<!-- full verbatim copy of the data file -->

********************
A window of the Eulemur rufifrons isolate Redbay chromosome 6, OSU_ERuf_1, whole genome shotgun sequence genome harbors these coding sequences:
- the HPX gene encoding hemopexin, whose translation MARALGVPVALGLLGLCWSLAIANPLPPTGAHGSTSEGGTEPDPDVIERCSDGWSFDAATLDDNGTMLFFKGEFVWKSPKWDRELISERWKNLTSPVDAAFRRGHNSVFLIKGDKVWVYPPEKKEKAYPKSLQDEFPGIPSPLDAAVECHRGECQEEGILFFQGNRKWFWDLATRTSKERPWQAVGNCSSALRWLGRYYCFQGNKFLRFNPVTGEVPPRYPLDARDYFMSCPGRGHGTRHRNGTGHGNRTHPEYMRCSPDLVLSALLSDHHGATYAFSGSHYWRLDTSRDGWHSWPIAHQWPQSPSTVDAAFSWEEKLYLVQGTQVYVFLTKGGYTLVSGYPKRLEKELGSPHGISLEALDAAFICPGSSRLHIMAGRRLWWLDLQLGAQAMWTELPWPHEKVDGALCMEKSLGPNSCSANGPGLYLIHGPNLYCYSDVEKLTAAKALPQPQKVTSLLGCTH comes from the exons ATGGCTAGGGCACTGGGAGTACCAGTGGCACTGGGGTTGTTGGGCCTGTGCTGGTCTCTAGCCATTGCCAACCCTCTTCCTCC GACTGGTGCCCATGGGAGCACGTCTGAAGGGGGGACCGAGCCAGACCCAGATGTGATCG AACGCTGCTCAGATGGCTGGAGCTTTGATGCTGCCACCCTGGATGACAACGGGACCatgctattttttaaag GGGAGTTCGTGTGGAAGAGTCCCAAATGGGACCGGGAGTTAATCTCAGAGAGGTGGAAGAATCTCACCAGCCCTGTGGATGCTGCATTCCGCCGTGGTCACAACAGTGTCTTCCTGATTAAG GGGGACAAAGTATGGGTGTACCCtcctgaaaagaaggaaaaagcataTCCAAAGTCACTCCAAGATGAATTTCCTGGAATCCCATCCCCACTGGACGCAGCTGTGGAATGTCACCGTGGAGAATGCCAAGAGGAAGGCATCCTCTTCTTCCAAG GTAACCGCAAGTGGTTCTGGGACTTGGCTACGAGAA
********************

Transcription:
A window of the Eulemur rufifrons isolate Redbay chromosome 6, OSU_ERuf_1, whole genome shotgun sequence genome harbors these coding sequences:
- the HPX gene encoding hemopexin, whose translation MARALGVPVALGLLGLCWSLAIANPLPPTGAHGSTSEGGTEPDPDVIERCSDGWSFDAATLDDNGTMLFFKGEFVWKSPKWDRELISERWKNLTSPVDAAFRRGHNSVFLIKGDKVWVYPPEKKEKAYPKSLQDEFPGIPSPLDAAVECHRGECQEEGILFFQGNRKWFWDLATRTSKERPWQAVGNCSSALRWLGRYYCFQGNKFLRFNPVTGEVPPRYPLDARDYFMSCPGRGHGTRHRNGTGHGNRTHPEYMRCSPDLVLSALLSDHHGATYAFSGSHYWRLDTSRDGWHSWPIAHQWPQSPSTVDAAFSWEEKLYLVQGTQVYVFLTKGGYTLVSGYPKRLEKELGSPHGISLEALDAAFICPGSSRLHIMAGRRLWWLDLQLGAQAMWTELPWPHEKVDGALCMEKSLGPNSCSANGPGLYLIHGPNLYCYSDVEKLTAAKALPQPQKVTSLLGCTH comes from the exons ATGGCTAGGGCACTGGGAGTACCAGTGGCACTGGGGTTGTTGGGCCTGTGCTGGTCTCTAGCCATTGCCAACCCTCTTCCTCC GACTGGTGCCCATGGGAGCACGTCTGAAGGGGGGACCGAGCCAGACCCAGATGTGATCG AACGCTGCTCAGATGGCTGGAGCTTTGATGCTGCCACCCTGGATGACAACGGGACCatgctattttttaaag GGGAGTTCGTGTGGAAGAGTCCCAAATGGGACCGGGAGTTAATCTCAGAGAGGTGGAAGAATCTCACCAGCCCTGTGGATGCTGCATTCCGCCGTGGTCACAACAGTGTCTTCCTGATTAAG GGGGACAAAGTATGGGTGTACCCtcctgaaaagaaggaaaaagcataTCCAAAGTCACTCCAAGATGAATTTCCTGGAATCCCATCCCCACTGGACGCAGCTGTGGAATGTCACCGTGGAGAATGCCAAGAGGAAGGCATCCTCTTCTTCCAAG GTAACCGCAAGTGGTTCTGGGACTTGGCTACGAGAA